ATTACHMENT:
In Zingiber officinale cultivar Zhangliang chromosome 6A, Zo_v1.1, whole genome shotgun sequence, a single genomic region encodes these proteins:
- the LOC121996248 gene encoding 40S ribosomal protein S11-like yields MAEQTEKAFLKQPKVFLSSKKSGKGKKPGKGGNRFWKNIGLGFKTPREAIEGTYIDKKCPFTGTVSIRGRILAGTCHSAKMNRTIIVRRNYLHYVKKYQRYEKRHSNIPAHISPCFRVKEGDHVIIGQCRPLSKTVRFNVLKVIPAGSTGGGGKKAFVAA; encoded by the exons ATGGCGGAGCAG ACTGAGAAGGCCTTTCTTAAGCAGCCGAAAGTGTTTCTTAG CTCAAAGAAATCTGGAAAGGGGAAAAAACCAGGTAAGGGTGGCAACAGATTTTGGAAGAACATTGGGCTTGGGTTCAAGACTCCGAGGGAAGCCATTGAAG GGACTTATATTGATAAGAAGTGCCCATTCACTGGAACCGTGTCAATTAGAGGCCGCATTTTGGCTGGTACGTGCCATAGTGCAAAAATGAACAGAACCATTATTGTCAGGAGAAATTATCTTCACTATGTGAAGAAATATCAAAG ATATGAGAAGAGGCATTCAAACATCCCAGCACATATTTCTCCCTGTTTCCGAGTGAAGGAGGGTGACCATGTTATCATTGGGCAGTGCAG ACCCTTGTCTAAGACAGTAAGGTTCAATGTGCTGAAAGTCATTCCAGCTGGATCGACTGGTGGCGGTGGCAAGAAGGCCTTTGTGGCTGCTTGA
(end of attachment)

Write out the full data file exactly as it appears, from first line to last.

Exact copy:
In Zingiber officinale cultivar Zhangliang chromosome 6A, Zo_v1.1, whole genome shotgun sequence, a single genomic region encodes these proteins:
- the LOC121996248 gene encoding 40S ribosomal protein S11-like yields MAEQTEKAFLKQPKVFLSSKKSGKGKKPGKGGNRFWKNIGLGFKTPREAIEGTYIDKKCPFTGTVSIRGRILAGTCHSAKMNRTIIVRRNYLHYVKKYQRYEKRHSNIPAHISPCFRVKEGDHVIIGQCRPLSKTVRFNVLKVIPAGSTGGGGKKAFVAA; encoded by the exons ATGGCGGAGCAG ACTGAGAAGGCCTTTCTTAAGCAGCCGAAAGTGTTTCTTAG CTCAAAGAAATCTGGAAAGGGGAAAAAACCAGGTAAGGGTGGCAACAGATTTTGGAAGAACATTGGGCTTGGGTTCAAGACTCCGAGGGAAGCCATTGAAG GGACTTATATTGATAAGAAGTGCCCATTCACTGGAACCGTGTCAATTAGAGGCCGCATTTTGGCTGGTACGTGCCATAGTGCAAAAATGAACAGAACCATTATTGTCAGGAGAAATTATCTTCACTATGTGAAGAAATATCAAAG ATATGAGAAGAGGCATTCAAACATCCCAGCACATATTTCTCCCTGTTTCCGAGTGAAGGAGGGTGACCATGTTATCATTGGGCAGTGCAG ACCCTTGTCTAAGACAGTAAGGTTCAATGTGCTGAAAGTCATTCCAGCTGGATCGACTGGTGGCGGTGGCAAGAAGGCCTTTGTGGCTGCTTGA